• Whether you recently drove your vehicle before stopping to rest
  • Whether you showed the intent to drive while intoxicated
  • Whether you had physical control of the car and the ability to drive it

To prove these factors, police officers will look for the following evidence:

  • The location of the keys 
  • Where the officers found you sleeping
  • The warmth of the vehicle, as this can help them determine if the motor vehicle has been running or recently driven

Consequences of a DUI in Virginia

DUI convictions can have severe consequences in Virginia, including hefty fines, jail time, and license suspensions. A first-time DUI is a Class 1 misdemeanor, which is punishable by:

  • Fines ranging from $250 to $2,500
  • License suspension
  • Jail time
  • Alcohol education classes
  • Probation

These penalties can increase substantially if the individual was arrested with a blood alcohol level of 0.15 or higher, or if they carry a record of previous DUI offenses. For instance, according to § 18.2-270 VA Stat., a third offense DUI is penalized as a felony crime, which has at least 90 days in jail and up to five years in prison. These crimes also include permanent revocation of a person’s driving privileges and other serious penalties.

What Could You Do If You Were Found Sleeping in Your Car?

While every case is different, there are some defenses that may be used if you have been arrested for sleeping in your motor vehicle in Virginia while under the influence. These defenses often involve arguing a lack of intent to drive the vehicle while only using the vehicle to rest. With these types of defenses, evidence is critical and may include proof of the person’s physical condition, the location of the key, and comments made by police officers.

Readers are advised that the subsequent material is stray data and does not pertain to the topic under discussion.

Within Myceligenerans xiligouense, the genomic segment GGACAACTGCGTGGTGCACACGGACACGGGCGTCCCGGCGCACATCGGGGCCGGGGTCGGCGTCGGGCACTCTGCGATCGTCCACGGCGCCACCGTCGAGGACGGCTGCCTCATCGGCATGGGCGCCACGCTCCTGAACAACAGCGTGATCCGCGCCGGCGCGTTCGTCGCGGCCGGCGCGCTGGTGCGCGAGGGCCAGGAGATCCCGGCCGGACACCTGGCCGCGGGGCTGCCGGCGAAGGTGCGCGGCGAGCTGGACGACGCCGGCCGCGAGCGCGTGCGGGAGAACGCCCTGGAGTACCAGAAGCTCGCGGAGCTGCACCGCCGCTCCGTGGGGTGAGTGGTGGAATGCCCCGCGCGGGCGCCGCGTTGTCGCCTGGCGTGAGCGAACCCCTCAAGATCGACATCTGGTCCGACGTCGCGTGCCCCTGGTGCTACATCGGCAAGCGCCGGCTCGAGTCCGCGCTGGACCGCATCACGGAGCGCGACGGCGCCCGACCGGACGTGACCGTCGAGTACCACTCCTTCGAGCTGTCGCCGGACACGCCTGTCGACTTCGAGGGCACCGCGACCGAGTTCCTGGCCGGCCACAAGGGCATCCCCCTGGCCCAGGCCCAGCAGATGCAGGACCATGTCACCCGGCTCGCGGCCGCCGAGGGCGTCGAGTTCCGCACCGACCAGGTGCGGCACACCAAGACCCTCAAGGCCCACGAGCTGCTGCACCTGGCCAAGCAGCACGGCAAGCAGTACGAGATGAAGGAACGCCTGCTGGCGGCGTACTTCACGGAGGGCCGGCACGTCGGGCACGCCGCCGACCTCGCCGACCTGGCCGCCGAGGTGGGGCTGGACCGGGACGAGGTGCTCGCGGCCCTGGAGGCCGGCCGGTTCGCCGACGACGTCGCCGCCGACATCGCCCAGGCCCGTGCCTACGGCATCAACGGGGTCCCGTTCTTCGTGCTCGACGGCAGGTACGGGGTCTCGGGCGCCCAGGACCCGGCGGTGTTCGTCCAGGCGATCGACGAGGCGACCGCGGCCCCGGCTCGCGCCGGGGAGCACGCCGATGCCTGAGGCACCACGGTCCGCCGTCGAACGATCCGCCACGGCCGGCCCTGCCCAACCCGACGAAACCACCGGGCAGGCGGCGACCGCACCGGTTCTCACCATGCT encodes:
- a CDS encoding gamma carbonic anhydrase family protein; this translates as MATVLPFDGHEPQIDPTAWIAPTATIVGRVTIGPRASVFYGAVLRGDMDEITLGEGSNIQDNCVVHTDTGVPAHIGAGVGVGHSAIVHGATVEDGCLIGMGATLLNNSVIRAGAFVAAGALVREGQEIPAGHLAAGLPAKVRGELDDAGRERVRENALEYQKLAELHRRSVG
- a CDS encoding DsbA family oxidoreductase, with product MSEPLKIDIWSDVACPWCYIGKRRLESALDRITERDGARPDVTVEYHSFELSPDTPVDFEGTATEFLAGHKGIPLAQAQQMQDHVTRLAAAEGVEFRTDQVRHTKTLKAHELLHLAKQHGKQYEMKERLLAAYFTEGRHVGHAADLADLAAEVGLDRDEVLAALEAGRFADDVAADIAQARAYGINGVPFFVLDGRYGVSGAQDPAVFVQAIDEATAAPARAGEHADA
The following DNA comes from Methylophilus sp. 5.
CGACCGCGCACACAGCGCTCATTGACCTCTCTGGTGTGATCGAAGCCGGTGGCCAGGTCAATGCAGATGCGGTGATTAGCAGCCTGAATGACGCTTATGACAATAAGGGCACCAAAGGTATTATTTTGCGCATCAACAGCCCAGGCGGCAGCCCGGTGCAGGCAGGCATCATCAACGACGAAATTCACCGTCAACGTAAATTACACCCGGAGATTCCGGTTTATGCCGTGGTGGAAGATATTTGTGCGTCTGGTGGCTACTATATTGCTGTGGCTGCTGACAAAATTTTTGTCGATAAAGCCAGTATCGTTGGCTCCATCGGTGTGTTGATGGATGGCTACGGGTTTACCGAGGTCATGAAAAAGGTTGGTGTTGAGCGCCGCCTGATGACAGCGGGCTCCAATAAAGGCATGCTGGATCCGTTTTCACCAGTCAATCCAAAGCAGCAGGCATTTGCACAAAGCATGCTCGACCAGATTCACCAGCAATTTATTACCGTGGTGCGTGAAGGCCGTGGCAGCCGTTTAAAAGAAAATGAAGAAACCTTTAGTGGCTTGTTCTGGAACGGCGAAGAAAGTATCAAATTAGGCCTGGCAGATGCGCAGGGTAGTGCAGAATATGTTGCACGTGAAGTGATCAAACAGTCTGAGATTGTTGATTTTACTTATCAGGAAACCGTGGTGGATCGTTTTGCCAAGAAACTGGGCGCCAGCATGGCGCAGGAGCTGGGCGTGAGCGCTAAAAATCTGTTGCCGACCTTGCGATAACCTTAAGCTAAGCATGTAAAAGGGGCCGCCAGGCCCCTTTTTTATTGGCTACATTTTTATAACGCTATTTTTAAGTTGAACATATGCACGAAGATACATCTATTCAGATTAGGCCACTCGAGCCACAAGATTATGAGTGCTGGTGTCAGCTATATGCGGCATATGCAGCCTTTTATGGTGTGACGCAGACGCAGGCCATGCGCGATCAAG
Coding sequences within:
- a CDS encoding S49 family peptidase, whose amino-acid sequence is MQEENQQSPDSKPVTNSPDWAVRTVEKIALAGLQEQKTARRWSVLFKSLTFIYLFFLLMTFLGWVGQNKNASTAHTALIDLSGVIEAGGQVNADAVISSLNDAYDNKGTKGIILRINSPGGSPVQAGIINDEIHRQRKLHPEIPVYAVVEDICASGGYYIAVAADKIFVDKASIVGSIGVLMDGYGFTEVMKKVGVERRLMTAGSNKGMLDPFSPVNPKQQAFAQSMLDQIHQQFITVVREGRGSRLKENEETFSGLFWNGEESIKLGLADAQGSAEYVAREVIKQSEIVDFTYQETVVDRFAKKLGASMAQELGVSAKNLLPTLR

Another possible strategy to fight a DUI charge is to examine the procedures followed by the officers during the arrest. This includes determining whether the police had a valid reason to approach the vehicle (probable cause) and whether the sobriety tests were properly administered. If the law enforcement officials infringed upon any constitutional rights during the arrest process, such as by conducting an unlawful search, it may be possible to have the evidence they obtained suppressed in court. To understand these defenses better or learn what legal options may be available, consider reviewing your case with an experienced Virginia DUI defense attorney. 

Contact a Defense Attorney Today To Review Your Legal Options 

If you were arrested for a DUI after the police found you sleeping in your car while impaired, remember that an arrest does not mean you are guilty. You may have legal options available to help you fight the DUI charges against you and keep your record clear. For more information regarding these options and to learn more about DUI laws in Virginia, consider contacting an experienced defense attorney from Driving Defense Law today by calling (757) 929-0335 to schedule your free case review.